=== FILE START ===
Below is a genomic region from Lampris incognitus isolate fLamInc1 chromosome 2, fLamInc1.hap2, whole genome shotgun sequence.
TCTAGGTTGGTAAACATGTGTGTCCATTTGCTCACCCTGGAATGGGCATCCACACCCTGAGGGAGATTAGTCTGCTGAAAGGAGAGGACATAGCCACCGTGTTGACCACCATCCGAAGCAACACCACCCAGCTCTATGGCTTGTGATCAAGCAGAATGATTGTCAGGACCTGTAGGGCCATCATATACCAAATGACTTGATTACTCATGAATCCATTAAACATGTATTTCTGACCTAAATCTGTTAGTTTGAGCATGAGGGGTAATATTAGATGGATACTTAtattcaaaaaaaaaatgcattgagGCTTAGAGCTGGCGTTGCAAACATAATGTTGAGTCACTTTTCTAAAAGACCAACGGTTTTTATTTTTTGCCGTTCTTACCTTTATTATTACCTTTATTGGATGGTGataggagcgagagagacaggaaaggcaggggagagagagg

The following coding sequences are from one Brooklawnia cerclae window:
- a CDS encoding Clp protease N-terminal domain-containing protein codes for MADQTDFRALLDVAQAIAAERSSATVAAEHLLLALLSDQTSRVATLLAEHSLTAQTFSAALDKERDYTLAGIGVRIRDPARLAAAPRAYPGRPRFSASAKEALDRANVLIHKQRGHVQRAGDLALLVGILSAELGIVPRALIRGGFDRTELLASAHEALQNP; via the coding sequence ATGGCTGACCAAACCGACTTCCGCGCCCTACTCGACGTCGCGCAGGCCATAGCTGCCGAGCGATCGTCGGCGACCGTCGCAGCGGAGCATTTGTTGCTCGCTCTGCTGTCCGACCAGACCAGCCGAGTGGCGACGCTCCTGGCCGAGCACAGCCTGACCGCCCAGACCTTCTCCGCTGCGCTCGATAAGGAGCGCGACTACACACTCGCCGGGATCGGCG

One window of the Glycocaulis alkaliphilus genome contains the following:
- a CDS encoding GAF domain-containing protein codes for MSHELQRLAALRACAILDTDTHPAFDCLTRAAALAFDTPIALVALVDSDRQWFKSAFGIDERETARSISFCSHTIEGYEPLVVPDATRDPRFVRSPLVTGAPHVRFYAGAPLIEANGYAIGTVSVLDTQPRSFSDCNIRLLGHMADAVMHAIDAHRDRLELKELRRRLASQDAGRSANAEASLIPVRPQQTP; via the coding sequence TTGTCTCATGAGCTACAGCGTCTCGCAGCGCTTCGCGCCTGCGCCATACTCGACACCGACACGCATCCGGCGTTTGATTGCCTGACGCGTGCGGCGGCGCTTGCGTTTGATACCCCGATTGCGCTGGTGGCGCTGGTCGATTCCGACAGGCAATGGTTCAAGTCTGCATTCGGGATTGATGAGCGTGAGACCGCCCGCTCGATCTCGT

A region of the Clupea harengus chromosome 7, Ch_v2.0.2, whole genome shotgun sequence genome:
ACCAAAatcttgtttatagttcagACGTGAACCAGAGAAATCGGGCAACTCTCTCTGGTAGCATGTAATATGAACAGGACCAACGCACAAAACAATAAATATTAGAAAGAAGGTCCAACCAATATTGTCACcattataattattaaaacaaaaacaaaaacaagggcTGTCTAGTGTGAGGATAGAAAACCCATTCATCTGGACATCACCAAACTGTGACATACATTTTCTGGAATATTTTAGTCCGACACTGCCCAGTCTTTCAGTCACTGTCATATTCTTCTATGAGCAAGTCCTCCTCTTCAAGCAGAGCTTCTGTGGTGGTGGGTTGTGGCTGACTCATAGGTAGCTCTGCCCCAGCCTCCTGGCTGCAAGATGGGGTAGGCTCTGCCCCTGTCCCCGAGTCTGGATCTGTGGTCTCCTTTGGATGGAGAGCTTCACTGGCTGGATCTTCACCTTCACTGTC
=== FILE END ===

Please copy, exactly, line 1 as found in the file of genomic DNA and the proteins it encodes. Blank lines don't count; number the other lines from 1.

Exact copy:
Below is a genomic region from Lampris incognitus isolate fLamInc1 chromosome 2, fLamInc1.hap2, whole genome shotgun sequence.